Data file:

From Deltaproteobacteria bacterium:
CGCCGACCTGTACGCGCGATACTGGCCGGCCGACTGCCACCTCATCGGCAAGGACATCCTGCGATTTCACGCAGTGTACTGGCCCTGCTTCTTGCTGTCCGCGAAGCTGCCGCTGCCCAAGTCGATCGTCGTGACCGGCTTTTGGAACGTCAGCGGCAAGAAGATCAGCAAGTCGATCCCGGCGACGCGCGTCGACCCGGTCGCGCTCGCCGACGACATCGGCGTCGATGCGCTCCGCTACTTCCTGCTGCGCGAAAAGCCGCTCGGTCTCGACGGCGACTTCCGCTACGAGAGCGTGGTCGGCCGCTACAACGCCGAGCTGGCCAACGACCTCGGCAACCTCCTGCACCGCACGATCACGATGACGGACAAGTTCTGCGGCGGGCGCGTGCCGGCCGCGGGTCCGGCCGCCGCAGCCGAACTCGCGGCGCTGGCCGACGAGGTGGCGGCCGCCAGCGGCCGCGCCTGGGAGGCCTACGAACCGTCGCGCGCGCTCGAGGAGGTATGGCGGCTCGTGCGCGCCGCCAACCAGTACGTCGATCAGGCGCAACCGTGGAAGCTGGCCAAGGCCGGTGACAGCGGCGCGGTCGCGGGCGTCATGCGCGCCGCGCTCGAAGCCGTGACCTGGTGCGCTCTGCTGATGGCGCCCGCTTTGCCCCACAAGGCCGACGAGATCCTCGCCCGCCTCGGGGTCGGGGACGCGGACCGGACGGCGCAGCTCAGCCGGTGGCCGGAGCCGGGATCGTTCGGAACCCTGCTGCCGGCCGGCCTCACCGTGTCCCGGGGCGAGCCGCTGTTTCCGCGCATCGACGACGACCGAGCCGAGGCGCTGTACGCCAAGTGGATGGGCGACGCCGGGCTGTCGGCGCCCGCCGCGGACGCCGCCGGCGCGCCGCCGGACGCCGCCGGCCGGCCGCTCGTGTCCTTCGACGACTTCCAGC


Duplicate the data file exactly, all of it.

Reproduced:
From Deltaproteobacteria bacterium:
CGCCGACCTGTACGCGCGATACTGGCCGGCCGACTGCCACCTCATCGGCAAGGACATCCTGCGATTTCACGCAGTGTACTGGCCCTGCTTCTTGCTGTCCGCGAAGCTGCCGCTGCCCAAGTCGATCGTCGTGACCGGCTTTTGGAACGTCAGCGGCAAGAAGATCAGCAAGTCGATCCCGGCGACGCGCGTCGACCCGGTCGCGCTCGCCGACGACATCGGCGTCGATGCGCTCCGCTACTTCCTGCTGCGCGAAAAGCCGCTCGGTCTCGACGGCGACTTCCGCTACGAGAGCGTGGTCGGCCGCTACAACGCCGAGCTGGCCAACGACCTCGGCAACCTCCTGCACCGCACGATCACGATGACGGACAAGTTCTGCGGCGGGCGCGTGCCGGCCGCGGGTCCGGCCGCCGCAGCCGAACTCGCGGCGCTGGCCGACGAGGTGGCGGCCGCCAGCGGCCGCGCCTGGGAGGCCTACGAACCGTCGCGCGCGCTCGAGGAGGTATGGCGGCTCGTGCGCGCCGCCAACCAGTACGTCGATCAGGCGCAACCGTGGAAGCTGGCCAAGGCCGGTGACAGCGGCGCGGTCGCGGGCGTCATGCGCGCCGCGCTCGAAGCCGTGACCTGGTGCGCTCTGCTGATGGCGCCCGCTTTGCCCCACAAGGCCGACGAGATCCTCGCCCGCCTCGGGGTCGGGGACGCGGACCGGACGGCGCAGCTCAGCCGGTGGCCGGAGCCGGGATCGTTCGGAACCCTGCTGCCGGCCGGCCTCACCGTGTCCCGGGGCGAGCCGCTGTTTCCGCGCATCGACGACGACCGAGCCGAGGCGCTGTACGCCAAGTGGATGGGCGACGCCGGGCTGTCGGCGCCCGCCGCGGACGCCGCCGGCGCGCCGCCGGACGCCGCCGGCCGGCCGCTCGTGTCCTTCGACGACTTCCAGC